Jerez de la Frontera. September 8th 2012
Text: Antonio Conde
Photos: JAVIER FERGO/ reporterosjerez.es
Artistas: Cuadro flamenco 'Jerez Puro', Jesús Méndez, Mercedes Ruiz, Macanita, El Torta, Capullo de Jerez
It probably had all the ingredients to make this Fiesta de la Bulería as good as that of any other year. A Jerez program though and through featuring this generation’s idols doing Jerez-style bulerías…the reason this event was created forty-five years ago. But despite the apparently magnificent program, the organization failed to heed these times of economic troubles which hitting Jerez harder than elsewhere. Tickets were expensive, and this translated into fewer than 1400 people in attendance at the large bull-ring. A devastating blow that seems to suggest this format needs to be redesigned in order to at least preserve the feeling of former years.
This year’s edition was a tribute to its creator, Juan de la Plata, a flamenco activist who has done so much and given so generously to the flamenco of Jerez. He was unable to be present due to medical reasons, but the presenter gave a biographical sketch.
After the presentation, a traditional group made up of local artists opened the program: Luis de Pacote, Jose Méndez, Mara Rey, Tamara de Tañé, Lorenzo Gálvez 'Ripoll', Pepe de la Joaquina, Juanillorro and Luis Moneo to offer Jerez-style bulerías while people continued to arrive, take their seats and line up at the bar.
If anything good came of the low attendance, the worst box-office in the history of the Fiesta de la Bulería, it was that people concentrated down in the ring so the warmth of the audience was transmitted to the stage. Artistically, the night began well but only went downhill.
It was Jesús Méndez on his own who showed where he gets his inspiration and the musical influences he clings to in order to demonstrate he is a star. He presented a preview of his new record “Añoranza”. Warming up with alegrías, using classic verses for soleá apolá of Charamusco. Jesús has a very big voice which he dominates to perfection as demonstrated in the siguiriya de Frijones, “Santolio le den”, a seldom-heard style that Méndez is popularizing, to finish off with the cabal of Serna, and the singer’s intensity was a high point of the night. Fandangos, some of them away from the microphone which is when you appreciate the singer’s lung-power. With the audience silent, it was like going back in time when people sang in bull-rings without amplification. Excellent. Naturally, he ended with bulerías de Jerez. Manuel Valencia on guitar is worth a paragraph of his own; a young talent with the flavor of Jerez. Compás was kept by Diego Amaya and Manuel Salado.
Juan Moneo Lara, also known as El Torta, came on stage. He already seemed on-edge in the dressing-room – the audience’s curiosity about what condition he would appear in would be satisfied in brief minutes. It was neither earth-shaking nor bottom of the barrel. Juan was in good form with a few great moments. He’s a grab-bag of surprises. With Periquín Niño Jero on guitar he sang alegrías, soleá, rumba, tangos of el Pica and bulerías. But Juan was in a patriotic Jerez mood…he insisted on not being recorded by Onda Jerez until they perfect their systems, and threatened to walk off stage or sing a taranto, but not only for the moment, but one which would go on to receive a Lámpara Minera. He even sang a bit of the pop song “Bulería Bulería” of David Bisbal. Delivering the goods, he delighted his fans.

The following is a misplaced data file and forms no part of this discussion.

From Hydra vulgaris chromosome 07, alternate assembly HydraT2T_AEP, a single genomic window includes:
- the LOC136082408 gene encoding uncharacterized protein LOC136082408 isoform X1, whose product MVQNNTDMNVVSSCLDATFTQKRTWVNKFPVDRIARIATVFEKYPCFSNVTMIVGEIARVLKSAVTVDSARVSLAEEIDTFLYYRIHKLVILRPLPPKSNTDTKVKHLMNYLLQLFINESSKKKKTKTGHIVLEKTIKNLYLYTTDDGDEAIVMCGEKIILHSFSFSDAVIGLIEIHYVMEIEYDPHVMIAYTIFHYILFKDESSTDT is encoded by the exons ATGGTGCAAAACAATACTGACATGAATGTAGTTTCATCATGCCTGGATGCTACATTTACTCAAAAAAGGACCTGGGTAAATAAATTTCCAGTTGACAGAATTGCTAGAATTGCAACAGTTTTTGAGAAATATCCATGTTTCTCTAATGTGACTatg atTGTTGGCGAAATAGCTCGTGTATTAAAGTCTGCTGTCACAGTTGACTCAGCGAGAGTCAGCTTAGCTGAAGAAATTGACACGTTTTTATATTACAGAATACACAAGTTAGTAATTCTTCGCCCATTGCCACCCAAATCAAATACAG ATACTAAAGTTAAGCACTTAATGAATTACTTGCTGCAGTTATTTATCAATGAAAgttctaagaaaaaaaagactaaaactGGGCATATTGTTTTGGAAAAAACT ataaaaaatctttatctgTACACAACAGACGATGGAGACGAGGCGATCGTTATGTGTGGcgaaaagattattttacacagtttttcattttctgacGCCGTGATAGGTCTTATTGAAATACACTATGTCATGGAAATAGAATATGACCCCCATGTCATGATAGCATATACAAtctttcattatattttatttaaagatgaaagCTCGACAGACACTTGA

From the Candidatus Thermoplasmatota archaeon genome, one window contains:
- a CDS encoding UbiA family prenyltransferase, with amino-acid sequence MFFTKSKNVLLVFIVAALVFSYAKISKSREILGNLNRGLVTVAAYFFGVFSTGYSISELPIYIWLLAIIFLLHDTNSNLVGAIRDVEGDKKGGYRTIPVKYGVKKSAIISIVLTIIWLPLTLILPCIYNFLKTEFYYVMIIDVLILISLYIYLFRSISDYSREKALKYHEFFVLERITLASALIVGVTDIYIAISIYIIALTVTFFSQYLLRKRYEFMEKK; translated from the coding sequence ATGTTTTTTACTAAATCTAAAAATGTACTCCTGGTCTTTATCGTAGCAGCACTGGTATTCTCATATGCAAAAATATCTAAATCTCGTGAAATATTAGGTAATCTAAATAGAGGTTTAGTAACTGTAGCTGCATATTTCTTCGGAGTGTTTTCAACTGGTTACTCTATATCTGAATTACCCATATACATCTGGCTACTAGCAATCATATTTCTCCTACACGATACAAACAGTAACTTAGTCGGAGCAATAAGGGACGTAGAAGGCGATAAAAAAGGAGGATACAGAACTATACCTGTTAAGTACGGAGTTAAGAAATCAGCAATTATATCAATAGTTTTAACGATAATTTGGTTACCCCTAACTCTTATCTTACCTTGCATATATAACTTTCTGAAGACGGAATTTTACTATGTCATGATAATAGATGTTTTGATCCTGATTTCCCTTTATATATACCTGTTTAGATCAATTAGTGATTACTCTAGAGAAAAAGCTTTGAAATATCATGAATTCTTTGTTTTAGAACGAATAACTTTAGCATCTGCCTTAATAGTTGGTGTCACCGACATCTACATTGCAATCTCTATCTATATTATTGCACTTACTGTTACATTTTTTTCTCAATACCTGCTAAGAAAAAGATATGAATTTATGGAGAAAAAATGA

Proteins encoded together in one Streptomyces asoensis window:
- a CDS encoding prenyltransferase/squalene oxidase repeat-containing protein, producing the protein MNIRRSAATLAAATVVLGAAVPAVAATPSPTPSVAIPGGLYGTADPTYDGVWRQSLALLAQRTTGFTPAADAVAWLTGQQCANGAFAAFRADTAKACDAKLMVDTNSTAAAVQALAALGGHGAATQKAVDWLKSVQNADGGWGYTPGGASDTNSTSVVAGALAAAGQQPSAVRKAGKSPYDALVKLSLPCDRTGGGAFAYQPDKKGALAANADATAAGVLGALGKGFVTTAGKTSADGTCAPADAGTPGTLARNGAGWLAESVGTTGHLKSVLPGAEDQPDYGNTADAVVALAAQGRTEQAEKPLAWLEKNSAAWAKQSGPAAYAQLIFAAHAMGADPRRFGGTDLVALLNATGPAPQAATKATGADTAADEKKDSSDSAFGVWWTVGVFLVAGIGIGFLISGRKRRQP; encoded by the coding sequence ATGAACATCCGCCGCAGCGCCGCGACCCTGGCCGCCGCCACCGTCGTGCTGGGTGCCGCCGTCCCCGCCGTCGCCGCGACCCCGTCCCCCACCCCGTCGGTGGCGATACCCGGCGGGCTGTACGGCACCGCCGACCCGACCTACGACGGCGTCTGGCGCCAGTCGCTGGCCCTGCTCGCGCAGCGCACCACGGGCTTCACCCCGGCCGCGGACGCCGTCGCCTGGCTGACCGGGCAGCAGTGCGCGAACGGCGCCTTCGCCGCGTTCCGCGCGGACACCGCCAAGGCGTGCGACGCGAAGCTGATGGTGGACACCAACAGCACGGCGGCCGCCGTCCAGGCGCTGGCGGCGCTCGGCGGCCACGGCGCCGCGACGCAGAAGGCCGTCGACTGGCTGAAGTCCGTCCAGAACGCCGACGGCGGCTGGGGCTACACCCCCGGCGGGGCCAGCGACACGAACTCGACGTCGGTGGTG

Before the intermission there was time for dance. I still think this isn’t the best place to show dancing, whether from Jerez or elsewhere, and not only because it’s an event that has always been given over to bulerías singing, but because it’s simply not a good venue for the purpose, and the yearly Festival de Jerez is already a dance showcase.
Mercedes Ruiz and company gave it their best shot so that the Torta magic would not dissipate. Mercedes did siguiriyas and alegrías, the first, earthy but technical and measured, the second, lively and suggestive although overly long. David Carpio and an impressive David Lagos provided the cante, while Santiago Lara and Paco Lara were on guitar and Perico Navarro did the percussion.
As of today, Tomasa Guerrero “La Macanita” is the best female voice of Jerez. Her credentials are well-known, and she rarely has anything new to offer. And why should she? Tientos tangos, soleá, malagueña and bulerías. A classic repertoire that sounds different every time we hear it; that’s the good thing about flamenco. However, she didn’t seem to be enjoying herself despite singing well. She closed with bulerías dedicated to Moraíto and Terremoto, accompanied on guitar by Manuel Valencia, and Gregorio, Chícharo and Macano on compás.
The final portion of the 45th edition of the Fiesta de la Bulería was reserved for Capullo de Jerez. He tends to get everyone worked up, and so it was; he’s an idol for the general public who love his rumbas and bulerías. With his voice noticeably hoarse, he opened with soleá por bulería. Briefly, because he immediately got into his festive repertoire which is what the audience always demands. There was a medley of his best-known creations and he closed with bulerías. He definitely contacted with the audience and had them dancing for a good half-hour.
A fiesta finale included some of the artists who had performed, and in this way the worst-attended Fiesta de la Bulería in history came to an end. All that remained was the memory of Capullo and Torta with their improvised bulerías dancing, full of good humor and compás.